Mariana and Rochelle…what didn’t they do for this project?! They made numerous gifs, turned Mariana’s dog Colin into the GIFaChrome mascot (and Vivien Rolfe made a lovely movie poster for Colin’s next movie…see the bottom of that page!), got Jonathan Worth to agree to be a spokesperson for GIFaChrome, sending us an audio testimonial (see the front page of the website), and more I don’t even know about. Rochelle created the GIFaChrome website, and spent who knows how long creating blog posts and pages for all the things that everyone else was creating, more stuff every hour! Mariana put together a board on Pinterest where intrepid reporter Rita Skeeter tried to undermine the GIFaChrome by spreading nasty rumours.

A couple of us had fun with Mozilla’s Xray Goggles that one can use to change web pages. Jess Hobbs made an Amazon product page for the GIFaChrome, and I tried my hand at making a Wikipedia article for it. I learned that you really can’t do much more than delete and paste things into pages with Xray goggles, as it doesn’t allow you to create new sections or radically change the page. I also had trouble with the footnotes (which I couldn’t really fix with the method discussed in this blog post, because every time I saved the page it had a new URL so my footnotes kept getting broken).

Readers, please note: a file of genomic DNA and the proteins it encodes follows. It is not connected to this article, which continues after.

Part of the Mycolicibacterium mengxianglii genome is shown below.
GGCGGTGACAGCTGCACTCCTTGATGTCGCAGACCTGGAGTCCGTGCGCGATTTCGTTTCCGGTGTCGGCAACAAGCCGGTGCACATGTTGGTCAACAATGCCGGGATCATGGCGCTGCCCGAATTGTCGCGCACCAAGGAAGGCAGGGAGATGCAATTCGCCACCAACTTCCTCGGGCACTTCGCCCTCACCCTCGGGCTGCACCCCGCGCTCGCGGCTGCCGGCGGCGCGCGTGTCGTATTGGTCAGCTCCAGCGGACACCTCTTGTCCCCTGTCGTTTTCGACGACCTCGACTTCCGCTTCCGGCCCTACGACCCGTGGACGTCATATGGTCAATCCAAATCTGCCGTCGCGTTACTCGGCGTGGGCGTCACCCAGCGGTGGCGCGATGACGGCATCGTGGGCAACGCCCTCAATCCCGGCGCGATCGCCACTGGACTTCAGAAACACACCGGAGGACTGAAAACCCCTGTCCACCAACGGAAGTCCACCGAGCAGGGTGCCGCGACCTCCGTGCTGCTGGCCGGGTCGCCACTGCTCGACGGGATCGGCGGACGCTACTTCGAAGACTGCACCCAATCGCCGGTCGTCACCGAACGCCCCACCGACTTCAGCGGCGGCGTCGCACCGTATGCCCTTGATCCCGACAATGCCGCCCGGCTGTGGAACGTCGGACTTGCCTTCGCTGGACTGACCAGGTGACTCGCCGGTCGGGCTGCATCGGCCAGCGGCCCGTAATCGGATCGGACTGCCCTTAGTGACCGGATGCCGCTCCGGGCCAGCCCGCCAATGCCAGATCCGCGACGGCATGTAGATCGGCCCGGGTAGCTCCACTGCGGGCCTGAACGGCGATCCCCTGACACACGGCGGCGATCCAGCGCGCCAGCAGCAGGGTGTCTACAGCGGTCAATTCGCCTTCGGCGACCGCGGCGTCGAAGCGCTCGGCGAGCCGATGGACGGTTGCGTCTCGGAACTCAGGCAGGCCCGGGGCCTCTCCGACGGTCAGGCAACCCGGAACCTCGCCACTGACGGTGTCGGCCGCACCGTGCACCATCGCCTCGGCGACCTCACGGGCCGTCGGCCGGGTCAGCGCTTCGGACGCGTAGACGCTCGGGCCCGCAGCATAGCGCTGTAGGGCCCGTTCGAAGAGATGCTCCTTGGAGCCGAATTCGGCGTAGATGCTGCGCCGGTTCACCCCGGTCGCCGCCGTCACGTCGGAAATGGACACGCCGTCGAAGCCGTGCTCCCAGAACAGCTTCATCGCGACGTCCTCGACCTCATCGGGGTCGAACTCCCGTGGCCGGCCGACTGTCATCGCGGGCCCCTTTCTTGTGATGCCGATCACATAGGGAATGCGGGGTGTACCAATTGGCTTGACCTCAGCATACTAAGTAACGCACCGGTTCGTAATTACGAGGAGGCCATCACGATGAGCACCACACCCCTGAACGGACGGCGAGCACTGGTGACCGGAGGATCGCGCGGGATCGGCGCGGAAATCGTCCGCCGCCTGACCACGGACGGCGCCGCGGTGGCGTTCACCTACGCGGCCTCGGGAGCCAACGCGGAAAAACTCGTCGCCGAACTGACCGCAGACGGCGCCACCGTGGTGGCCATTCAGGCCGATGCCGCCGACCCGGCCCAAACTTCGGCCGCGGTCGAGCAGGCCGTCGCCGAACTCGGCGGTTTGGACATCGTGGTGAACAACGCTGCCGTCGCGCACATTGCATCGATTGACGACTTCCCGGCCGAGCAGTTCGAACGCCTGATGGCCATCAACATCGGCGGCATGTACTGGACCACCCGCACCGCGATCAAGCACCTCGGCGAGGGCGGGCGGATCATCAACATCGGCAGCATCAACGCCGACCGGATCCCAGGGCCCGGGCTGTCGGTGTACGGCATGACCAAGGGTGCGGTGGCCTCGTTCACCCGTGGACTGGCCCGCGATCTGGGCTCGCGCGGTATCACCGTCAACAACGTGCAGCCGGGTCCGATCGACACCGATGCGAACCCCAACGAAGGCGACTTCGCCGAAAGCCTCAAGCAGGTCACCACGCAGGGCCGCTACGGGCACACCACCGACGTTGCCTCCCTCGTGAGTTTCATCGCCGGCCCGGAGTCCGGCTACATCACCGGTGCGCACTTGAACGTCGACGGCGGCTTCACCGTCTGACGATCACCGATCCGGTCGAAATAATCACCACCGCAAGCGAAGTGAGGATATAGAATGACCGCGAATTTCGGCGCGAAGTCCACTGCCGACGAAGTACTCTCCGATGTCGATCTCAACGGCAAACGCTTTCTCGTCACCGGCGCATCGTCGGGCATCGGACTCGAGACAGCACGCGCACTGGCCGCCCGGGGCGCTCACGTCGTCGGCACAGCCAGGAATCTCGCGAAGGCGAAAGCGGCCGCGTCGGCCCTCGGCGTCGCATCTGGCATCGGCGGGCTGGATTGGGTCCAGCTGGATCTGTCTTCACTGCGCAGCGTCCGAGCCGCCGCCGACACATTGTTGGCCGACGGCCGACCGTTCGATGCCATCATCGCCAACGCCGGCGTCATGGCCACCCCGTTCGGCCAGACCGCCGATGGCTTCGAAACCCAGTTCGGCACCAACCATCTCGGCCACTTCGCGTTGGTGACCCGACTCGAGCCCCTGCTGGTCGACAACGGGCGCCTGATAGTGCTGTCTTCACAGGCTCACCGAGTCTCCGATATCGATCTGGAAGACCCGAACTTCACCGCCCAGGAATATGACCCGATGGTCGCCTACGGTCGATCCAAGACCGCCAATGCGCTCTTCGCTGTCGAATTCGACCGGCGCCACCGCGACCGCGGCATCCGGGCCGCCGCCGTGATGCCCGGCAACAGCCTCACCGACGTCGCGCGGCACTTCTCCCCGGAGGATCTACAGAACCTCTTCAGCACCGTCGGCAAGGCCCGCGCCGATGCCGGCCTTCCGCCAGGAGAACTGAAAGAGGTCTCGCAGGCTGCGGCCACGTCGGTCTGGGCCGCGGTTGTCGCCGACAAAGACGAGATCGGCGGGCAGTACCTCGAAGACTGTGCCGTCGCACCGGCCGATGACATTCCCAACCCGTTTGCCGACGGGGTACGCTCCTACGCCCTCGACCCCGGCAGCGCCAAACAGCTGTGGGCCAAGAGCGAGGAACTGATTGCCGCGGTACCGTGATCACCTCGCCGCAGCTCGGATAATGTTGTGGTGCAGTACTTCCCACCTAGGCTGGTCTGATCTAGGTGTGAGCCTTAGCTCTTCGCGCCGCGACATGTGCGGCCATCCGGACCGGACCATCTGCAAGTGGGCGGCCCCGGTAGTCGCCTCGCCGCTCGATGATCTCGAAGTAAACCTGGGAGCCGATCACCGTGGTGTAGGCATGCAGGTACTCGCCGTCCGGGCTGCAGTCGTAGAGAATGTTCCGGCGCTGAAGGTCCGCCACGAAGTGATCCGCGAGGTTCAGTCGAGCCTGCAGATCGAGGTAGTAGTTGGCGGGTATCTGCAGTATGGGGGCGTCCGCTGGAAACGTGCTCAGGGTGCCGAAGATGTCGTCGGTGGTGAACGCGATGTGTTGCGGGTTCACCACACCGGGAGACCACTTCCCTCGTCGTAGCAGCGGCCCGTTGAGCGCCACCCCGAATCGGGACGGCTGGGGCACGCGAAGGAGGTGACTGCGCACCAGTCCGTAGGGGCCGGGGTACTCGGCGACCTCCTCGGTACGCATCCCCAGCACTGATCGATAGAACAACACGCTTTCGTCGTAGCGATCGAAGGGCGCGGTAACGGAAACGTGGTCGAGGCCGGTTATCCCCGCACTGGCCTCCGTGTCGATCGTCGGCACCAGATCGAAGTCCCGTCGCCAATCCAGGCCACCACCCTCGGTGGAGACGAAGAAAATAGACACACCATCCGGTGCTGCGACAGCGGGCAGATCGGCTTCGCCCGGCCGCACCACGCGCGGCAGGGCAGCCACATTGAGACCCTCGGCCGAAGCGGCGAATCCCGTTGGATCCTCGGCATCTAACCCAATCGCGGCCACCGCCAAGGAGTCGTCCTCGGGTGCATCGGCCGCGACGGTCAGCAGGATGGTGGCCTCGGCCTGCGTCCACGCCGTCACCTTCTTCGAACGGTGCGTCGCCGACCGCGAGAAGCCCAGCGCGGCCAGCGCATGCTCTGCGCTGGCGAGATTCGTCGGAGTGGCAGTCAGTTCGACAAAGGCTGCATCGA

I also made a gif that I put into the GIFaChrome film frame, a gif of my son as a ghost—as described here (in which I wrote a testimonial by the “boo ghost” for the GIFaChrome) and here (in which I explain the process of what I did to get the gif into the GIFaChrome film frame). I also recorded audio of my son to go with the gif; the original audio, in which he’s making his oooooo-ooooo-booooo sound is on the first post linked in this paragraph, and for an audio testimonial I interviewed him and Rochelle Lockridge artfully edited the interview to come up with the audio you can hear here. 

I did a few other audio works for our radio show product launch, and I’ll discuss those in a separate post.

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How I got the boo ghost into the GIFaChrome film